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Amendments in The Land Preservation Act – IMPRI Impact and Policy Research Institute

Amendments in The Land Preservation Act - IMPRI Impact and Policy Research Institute

Tikender Singh Panwar

This year on world environment day three aspects are of umpteen importance in ensuring a sustainable world. Reducing carbon emission; the challenge of biodiversity, the rapid pace with which it is reducing and; the massive land-use change taking place across the world. In fact, all three are interconnected. Forests with tree cover are important for not just maintaining rich biodiversity but also minimum land-use change from open spaces to more concrete jungles.

The INDCs(Intended Nationally Determined Contributions) from the Indian government lays emphasis on these aspects. However, the actual reality on the ground is quite disturbing.

The Himachal Pradesh government, department of forests, during the Covid pandemic in February 2021, amended section 4 read with section 7 of the Himachal Pradesh Land Preservation Act, 1978. The amendments removed the prohibition or restriction on the felling of 19 species of different trees in the state. The amendment read, “Provided that there shall be no prohibition or restriction on felling of following species of trees”

These species are:

Local Name                                     Botanical Name

  • Kala Siris/Ohi/Siris                          Albizia species
  • Safeda                                             Eucaluptus species
  • Poplar                                              Populus deltoidis
  • Indian Willow/Biuns                        Saliz species
  • Bamboo culms/Lathiban               Dendrocalamus
  • Paik/Koi/Kosh/Kunish                     Alnus nitida
  • Khirk/Khadki                                   Celitis australis/tetrendra
  • Darak/Bakin                                    Milia azedarach
  • Fagoora/Tiamble/Anjiri                 Ficus species
  • Toon                                               Toona ciliata
  • Teak/Sagun/Sagwan                    Tectona grandis
  • Arjun                                               Terminalia arjuna
  • Semal/Shalmaltas                         bombax ceiba
  • Bijul/Beul/Bhimal                            Grewia species
  • Paza/Pada                                      Prunus cerasus
  • Kamala/Raini/Rohan                      Mallotus philippensis
  • Aam(commercial/hybrid)              Mangifera indica
  • Rishtak/Ritha/Dode                         Sapindus mukorossi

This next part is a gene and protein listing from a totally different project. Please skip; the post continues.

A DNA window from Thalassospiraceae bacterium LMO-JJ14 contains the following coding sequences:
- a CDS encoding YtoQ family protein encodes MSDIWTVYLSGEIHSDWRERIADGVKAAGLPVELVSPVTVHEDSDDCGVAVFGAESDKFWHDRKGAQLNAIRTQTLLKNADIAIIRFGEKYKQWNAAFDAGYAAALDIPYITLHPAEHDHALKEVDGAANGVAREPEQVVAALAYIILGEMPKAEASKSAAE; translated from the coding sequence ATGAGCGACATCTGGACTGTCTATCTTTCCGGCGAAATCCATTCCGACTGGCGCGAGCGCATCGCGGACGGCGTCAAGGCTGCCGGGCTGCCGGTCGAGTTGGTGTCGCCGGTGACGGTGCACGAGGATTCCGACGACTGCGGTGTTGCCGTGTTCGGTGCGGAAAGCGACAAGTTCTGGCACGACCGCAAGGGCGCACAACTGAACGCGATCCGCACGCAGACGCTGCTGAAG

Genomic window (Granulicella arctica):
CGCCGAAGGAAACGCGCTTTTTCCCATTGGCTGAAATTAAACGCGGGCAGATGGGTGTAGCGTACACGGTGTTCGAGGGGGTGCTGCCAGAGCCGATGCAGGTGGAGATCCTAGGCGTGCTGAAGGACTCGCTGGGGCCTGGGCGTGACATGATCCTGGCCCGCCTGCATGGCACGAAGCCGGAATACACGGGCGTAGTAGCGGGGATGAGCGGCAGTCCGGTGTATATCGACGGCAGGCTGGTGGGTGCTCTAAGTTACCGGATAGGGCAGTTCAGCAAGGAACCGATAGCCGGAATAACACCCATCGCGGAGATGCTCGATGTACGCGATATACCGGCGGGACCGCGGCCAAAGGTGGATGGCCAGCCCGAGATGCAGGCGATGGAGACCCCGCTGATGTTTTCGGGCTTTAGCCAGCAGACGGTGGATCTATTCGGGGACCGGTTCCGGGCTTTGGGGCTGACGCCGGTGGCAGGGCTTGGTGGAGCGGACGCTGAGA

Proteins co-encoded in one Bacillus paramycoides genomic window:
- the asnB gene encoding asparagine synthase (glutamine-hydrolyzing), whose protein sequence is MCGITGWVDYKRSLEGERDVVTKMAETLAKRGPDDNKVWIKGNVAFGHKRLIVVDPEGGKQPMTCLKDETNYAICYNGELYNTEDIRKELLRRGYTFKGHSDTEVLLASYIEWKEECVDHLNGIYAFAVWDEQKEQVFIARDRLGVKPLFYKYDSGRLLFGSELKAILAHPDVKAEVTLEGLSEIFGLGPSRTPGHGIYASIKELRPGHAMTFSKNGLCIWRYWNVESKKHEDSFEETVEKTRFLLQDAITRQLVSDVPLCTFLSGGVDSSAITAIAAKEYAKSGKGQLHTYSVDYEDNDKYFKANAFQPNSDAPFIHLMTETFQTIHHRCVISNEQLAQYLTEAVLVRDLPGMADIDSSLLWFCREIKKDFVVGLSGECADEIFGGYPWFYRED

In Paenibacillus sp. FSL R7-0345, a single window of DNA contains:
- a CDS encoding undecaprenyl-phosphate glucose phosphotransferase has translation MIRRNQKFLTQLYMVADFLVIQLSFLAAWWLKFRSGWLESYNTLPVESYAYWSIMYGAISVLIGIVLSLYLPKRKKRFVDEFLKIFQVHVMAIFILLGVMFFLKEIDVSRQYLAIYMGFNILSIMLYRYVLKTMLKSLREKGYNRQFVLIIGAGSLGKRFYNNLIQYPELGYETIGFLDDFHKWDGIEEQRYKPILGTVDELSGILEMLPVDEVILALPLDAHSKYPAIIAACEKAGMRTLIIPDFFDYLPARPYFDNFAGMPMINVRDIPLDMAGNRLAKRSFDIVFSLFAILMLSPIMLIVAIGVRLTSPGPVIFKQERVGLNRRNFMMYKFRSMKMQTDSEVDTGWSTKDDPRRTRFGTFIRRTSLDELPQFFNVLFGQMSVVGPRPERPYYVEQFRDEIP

• Ban(Max 5 trees)                            Quercus leucotrichophora

A maximum of 5 trees is allowed to be felled annually according to this order and no permission from the government is now required.

The kisans, and most of their organisations have welcomed this decision as this decision, they claim, will free them from incessant harassment by the forest officials. The Himachal state has a long history of forest management and regulatory laws.

The British brought the first forest regulation act in the country and so was it implemented in the state. However, they ensured the traditional rights of the farming communities in the forest. The Waziwulurje rights were recognised and rights pertaining to grazing, fuel wood and timber were registered. Till 1980, the forests were managed by the respective state governments; after the nationalisation of forests, the forest management went into the hands of the union government.

It affected the registered rights of the mountain communities as well. After 2005, the FRA was passed, still, rights pertaining to timber and other rights are restricted. This has further alienated the people from the forests. And this is the reason why during the forest fires, the people who used to be the first responders are hardly seen to douse the fire.

The current amendments apply to private land. The private land holding in the state is not much. More than 85 per cent of the people own less than an acre of land. The forest department’s logic behind these amendments is that this will allow more plantations and better forestry will emerge.

However, the period since February 2021, does not exhibit such a novelty! There are also challenges in allowing blanket opening of felling of trees without regulation.

Some of the trees like Safeda, Poplar, Biuns, Toon, and Sagwan have high commercial value. Most of them are used for making furniture and have a market value for converting them into doors and windows. Allowing five trees in a year can lead to massive felling for commercial use and in the absence of regulation, it will be difficult to check their transit.